IBM Falls Short In Q3, Snapping Its Growth Streak


IBM snapped its growth streak in the third fiscal quarter as sales slumped in some key segments, though its all-important cloud business across both products and subscription services continued to expand, according to financials released Tuesday.

After three previous quarters of growth, the technology stalwart fell short of expectations in quarterly revenue, partly due to a disappointing result in its cognitive solutions business.

CFO James Kavanaugh urged investors in an earnings call to take a longer view of the business, and he predicted the fourth fiscal quarter that started two weeks ago would return IBM to modest growth given a strong pipeline.

[Related: IBM Sees Cloud, Security Revenue Soar In Q2]

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"We fundamentally have taken the actions to reposition our business," Kavanaugh said. "We've done the tough work to transform our portfolio."

IBM's overall revenue in the quarter that ended Sept. 30 came in at $18.8 billion, down two percent from the previous year, though flat when adjusted for currency fluctuations. The company netted $3.6 billion in operating income, or non-GAAP earnings-per-share of $3.42—beating estimates of $3.39.

Over the last 12 months, IBM's strategic imperatives of cloud, mobile, analytics and social generated $39.5 billion in revenue, contributing roughly 50 percent of the company's total sales. That illustrates a massive transformation over the last few years—in 2015 IBM set a goal of $40 billion in sales for those emerging categories, Kavanaugh said.

Cognitive solutions saw revenue of $4.1 billion—a 6 percent decline from the previous year that was tempered by growth in the Watson health vertical as well as security and some analytics solutions.

The shortfall in Cognitive resulted from disappointments in three applications: talent management, collaboration, and marketing and commerce. While those horizontals depressed revenue, the company saw strength in emerging technologies of security, Watson cognitive platform, and blockchain, the CFO said.

The Technology Services & Cloud Platforms category, Big Blue's largest segment that includes cloud infrastructure as well as technical support services and integration software, was down two percent, with $8.3 billion in revenue.

But Kavanaugh said cloud revenue alone grew in the quarter.

For the previous 12 months, total cloud sales notched $19 billion—20 percent higher than the same period of the previous year. That broke down to $8.1 billion in hardware and software for hybrid cloud environments, and $10.9 billion delivered on a subscription "as-a-service" basis.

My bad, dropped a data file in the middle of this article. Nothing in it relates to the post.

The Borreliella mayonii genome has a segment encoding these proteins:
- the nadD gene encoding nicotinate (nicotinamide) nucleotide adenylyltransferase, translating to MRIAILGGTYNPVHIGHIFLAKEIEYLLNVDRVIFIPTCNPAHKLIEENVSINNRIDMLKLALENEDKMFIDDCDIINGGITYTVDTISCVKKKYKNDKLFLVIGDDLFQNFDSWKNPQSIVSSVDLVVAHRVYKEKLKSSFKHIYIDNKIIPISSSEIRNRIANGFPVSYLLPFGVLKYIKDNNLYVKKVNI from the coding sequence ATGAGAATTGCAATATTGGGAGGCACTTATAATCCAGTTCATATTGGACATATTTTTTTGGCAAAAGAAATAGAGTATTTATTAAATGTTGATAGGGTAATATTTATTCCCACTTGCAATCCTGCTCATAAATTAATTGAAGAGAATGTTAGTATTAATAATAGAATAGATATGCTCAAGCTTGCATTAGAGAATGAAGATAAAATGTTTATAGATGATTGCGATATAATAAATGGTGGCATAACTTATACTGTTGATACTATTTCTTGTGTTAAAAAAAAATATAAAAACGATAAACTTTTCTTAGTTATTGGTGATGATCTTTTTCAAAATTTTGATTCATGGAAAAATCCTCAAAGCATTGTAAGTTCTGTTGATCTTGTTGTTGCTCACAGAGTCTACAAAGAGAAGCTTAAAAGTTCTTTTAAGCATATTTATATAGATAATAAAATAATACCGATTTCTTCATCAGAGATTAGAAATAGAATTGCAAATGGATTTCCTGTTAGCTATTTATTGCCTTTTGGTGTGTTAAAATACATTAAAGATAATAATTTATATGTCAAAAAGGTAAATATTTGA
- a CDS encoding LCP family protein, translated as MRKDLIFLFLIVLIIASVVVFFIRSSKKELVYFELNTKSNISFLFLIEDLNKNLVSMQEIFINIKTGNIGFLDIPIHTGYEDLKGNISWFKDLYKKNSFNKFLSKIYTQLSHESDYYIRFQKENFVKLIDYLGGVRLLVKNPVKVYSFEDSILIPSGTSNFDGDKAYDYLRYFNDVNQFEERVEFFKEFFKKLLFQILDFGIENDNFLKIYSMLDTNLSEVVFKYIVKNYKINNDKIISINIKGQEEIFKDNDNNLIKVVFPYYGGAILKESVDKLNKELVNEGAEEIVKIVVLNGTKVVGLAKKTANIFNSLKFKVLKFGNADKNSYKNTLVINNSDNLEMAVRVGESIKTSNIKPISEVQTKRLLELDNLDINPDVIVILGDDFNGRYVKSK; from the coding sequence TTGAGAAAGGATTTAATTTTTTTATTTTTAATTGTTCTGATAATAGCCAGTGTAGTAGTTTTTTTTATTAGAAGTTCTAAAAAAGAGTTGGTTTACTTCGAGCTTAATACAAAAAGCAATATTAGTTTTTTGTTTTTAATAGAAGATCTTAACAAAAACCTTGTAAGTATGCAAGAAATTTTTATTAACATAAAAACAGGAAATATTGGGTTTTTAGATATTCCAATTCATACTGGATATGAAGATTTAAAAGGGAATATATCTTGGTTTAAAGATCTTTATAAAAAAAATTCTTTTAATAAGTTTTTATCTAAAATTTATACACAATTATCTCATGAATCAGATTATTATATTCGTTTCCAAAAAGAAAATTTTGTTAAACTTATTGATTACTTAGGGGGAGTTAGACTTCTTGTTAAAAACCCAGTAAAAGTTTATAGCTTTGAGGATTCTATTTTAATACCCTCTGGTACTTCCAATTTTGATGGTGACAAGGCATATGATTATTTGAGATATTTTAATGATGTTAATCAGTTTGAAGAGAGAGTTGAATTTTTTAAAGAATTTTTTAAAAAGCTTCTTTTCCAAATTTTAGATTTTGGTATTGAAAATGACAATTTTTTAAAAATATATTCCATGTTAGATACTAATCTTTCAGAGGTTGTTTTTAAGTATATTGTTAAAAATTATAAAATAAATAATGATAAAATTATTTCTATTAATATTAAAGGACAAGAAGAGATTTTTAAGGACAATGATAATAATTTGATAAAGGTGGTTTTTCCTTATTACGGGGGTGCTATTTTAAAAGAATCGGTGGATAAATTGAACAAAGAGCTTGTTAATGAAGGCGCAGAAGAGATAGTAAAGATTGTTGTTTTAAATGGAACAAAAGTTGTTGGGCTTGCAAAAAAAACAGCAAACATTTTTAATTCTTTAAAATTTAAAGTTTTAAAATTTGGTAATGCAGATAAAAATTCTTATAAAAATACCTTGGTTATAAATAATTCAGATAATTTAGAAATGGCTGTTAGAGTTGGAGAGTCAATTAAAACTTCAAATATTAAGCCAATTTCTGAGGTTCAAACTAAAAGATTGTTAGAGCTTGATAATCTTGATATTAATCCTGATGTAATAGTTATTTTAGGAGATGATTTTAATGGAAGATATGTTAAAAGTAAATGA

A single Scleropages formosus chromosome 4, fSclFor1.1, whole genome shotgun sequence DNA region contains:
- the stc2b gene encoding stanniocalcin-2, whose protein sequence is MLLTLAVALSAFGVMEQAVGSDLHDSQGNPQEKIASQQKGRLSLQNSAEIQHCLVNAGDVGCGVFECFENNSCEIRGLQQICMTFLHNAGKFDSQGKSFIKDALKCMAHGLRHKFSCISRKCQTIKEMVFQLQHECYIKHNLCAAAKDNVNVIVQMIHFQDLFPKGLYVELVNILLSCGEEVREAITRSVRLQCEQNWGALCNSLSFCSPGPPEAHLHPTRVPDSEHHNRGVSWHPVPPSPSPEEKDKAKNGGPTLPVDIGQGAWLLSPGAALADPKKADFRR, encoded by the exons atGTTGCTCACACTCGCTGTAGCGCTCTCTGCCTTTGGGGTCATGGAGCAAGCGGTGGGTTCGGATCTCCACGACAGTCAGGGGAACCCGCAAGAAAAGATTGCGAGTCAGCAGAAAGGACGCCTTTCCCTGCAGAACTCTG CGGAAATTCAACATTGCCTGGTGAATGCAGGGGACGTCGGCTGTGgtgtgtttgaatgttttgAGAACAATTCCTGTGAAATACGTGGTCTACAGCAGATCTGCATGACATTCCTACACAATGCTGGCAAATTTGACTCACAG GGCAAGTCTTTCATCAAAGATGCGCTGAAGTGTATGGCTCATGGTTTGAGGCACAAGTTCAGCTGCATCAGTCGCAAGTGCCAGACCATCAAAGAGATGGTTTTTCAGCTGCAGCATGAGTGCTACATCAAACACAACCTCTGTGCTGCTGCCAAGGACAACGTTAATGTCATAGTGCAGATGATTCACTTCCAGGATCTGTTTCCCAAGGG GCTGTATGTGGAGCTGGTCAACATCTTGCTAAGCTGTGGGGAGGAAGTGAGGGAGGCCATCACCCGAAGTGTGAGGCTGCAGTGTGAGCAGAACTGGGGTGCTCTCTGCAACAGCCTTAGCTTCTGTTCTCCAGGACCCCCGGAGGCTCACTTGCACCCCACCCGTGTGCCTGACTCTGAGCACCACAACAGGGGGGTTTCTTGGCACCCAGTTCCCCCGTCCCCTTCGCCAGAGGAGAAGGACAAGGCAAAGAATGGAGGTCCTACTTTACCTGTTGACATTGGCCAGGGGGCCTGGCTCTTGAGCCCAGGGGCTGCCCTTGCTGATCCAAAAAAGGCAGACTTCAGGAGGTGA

Consulting was one area of strength in the quarter, with revenue growth and gross margin expansion in Global Business Services.

Kavanaugh said the company sees strong demand in its high-value segments, driven by IBM's offerings in hybrid cloud, security, digital, analytics and artificial intelligence.

Adoption of those technologies, he cautioned, is still in the early stages.

"Clients are early in their cloud journey and their needs are involving," Kavanaugh said.

Where initial adoption was driven by productivity improvements, enterprises are now shifting mission-critical business processes and apps to the cloud.

"This all needs to be optimized across public, private and on-prem, where many of the workloads will remain," he said.

IBM's approach to cloud, and AI, is summed up by "hybrid, secure and open," he said.

Kavanaugh also noted that IBM Cloud Private, launched one year ago to provide "a starting point for many companies as they embrace hybrid multi cloud strategy," has seen nearly 400 companies embrace that technology.

IBM is still adding cloud capacity as it expands its global data center footprint, go-to-market capabilities and hybrid cloud opportunities. That is evident, he said, by the introduction of IBM Multicloud Manager and AI OpenScale.

Shares of IBM were down roughly five percent in after-hours trading from a market close of $145.12.